J. Arthur Thomson, in his usual pungent style, has expressed this characteristic of Darwin's theory as follows:
 

"Tone it down as you will, the fact remains that Darwinism regards animals as going upstairs in a struggle for individual ends, often on the corpses of their fellows, often by a blood-and-iron competition, often by a strange mixture of blood and cunning, in which each looks out for himself and extinction besets the hindmost."
Huxley expresses the same idea in the following words:
 
"For his successful progress as far as the savage state, man has been largely indebted to those qualities which he shares with the ape and the tiger."


A Bloody Ladder

These cruel and heartless habits of man's apelike ancestors became in reality the bloody ladder by which man climbed into his present position of dominance at the head of the animal kingdom. Evidently, nature has always put a high premium on selfishness and ruthlessness; for the ones that had these characteristics best developed always got the big prizes in the struggle for existence. They left descendants like themselves; the rest were killed off or died out.  As John Fiske has expressed it:
 

"Those most successful primitive men from whom civilized peoples are descended must have excelled in treachery and cruelty, as in quickness of wit and strength of will."

These excerpts may suffice to show the ethical or moral bearings of Darwin's theory. This does not imply that an almighty, allwise Creator could not have developed plants, animals, and men by this sort of process through a heartless struggle for existence. I suppose He could. But it needs no argument to show that the creatures who were made by this heartless process could not very well be expected to develop any great love for such a maker I will not say Creator. Evidently a good many explanations would be necessary on the part of the Darwinists before such a theory could be reconciled with the Christian doctrine of a God of love. Darwinists have many of them claimed to believe in a God. New Testament Christians, however, have always had difficulty in recognizing in the God of Darwinism those characteristics with which they have become familiar in such passages as John 3:16 and 17: 23.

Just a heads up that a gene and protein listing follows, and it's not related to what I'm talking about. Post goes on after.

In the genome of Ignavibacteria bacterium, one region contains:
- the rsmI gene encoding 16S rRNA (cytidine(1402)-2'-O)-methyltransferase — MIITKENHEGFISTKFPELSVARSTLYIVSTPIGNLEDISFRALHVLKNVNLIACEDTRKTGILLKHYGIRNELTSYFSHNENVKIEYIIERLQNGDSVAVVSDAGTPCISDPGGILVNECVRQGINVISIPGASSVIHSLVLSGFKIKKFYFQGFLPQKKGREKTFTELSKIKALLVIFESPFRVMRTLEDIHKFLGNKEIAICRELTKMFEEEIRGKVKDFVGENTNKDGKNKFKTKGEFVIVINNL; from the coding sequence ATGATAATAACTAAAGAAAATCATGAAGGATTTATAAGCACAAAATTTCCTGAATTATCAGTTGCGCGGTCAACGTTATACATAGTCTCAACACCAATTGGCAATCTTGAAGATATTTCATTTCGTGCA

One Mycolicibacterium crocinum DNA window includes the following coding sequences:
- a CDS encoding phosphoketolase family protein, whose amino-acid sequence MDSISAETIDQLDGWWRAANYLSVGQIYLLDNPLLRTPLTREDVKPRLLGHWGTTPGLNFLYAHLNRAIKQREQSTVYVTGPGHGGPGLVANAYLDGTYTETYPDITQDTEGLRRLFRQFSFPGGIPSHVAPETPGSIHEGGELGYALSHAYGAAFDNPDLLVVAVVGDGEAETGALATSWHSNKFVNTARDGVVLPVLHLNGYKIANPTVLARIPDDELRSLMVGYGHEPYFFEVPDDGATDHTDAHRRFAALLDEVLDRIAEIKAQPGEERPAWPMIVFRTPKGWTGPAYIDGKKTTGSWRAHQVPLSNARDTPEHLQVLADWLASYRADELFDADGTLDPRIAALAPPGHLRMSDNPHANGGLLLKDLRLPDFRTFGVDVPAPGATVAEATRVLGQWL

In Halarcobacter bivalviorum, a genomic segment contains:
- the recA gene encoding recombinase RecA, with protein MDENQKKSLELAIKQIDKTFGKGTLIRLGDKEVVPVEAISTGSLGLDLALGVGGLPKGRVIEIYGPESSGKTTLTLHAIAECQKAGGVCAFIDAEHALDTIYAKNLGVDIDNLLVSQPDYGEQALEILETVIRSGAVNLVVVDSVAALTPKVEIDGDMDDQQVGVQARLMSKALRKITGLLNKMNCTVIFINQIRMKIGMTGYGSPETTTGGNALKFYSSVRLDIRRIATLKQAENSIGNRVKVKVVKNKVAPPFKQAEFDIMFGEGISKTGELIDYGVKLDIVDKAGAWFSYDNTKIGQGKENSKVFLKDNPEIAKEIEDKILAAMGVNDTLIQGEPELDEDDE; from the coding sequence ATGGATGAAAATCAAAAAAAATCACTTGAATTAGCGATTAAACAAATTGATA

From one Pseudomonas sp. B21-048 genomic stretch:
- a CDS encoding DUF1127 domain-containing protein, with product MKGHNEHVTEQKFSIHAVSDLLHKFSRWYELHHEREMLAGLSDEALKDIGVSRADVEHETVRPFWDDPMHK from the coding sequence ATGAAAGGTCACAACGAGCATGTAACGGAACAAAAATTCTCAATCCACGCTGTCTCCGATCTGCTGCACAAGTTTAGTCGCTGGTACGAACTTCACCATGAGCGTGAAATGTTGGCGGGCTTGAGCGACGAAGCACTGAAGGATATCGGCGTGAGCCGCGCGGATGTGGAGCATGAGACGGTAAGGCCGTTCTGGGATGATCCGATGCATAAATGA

Darwinism a Libel on God

We are not here concerned with the larger aspects of the problem of evil and its origin. This problem will be considered in Chapter X. Even the moral bearings of Darwinism can be spoken of here only to the brief extent of pointing out that Christians have considered Darwin's explanation as a real libel on the God of the Bible. When Darwin's book first came out, Haeckel hailed it as an "Anti-Genesis"; a half century of discussion has not only confirmed this, but has shown it to be even more truly an "Anti-New Testament."

But we are here chiefly concerned with the scientific aspects of Darwin's theory. Darwin was always very ostentatiously can-did in saying that, "if it could be demonstrated that any com-plex-organ existed, which could not possibly have been formed by numerous, successive, slight modifications, my theory would absolutely break down.""Origin," 5th ed. (1869), p. 227.

While he was yet alive two men, Spencer and Mivart, took him at his word, and brought forward many specific examples which could not thus be accounted for. Since their time the work has gone forward, though a large portion of the discussion has gone on behind almost closed doors, that is, in the technical journals and the technical books, which are almost wholly unknown to the people educated along other lines. However, the work of refuting Darwinism has been very completely accomplished; so much so that John Burroughs, just before he died, wrote that Darwin had been "shorn of his selection theories as completely as Samson was shorn of his locks."Atlantic Monthly, August, 1920, p. 237.

The "Arrival of the Fittest"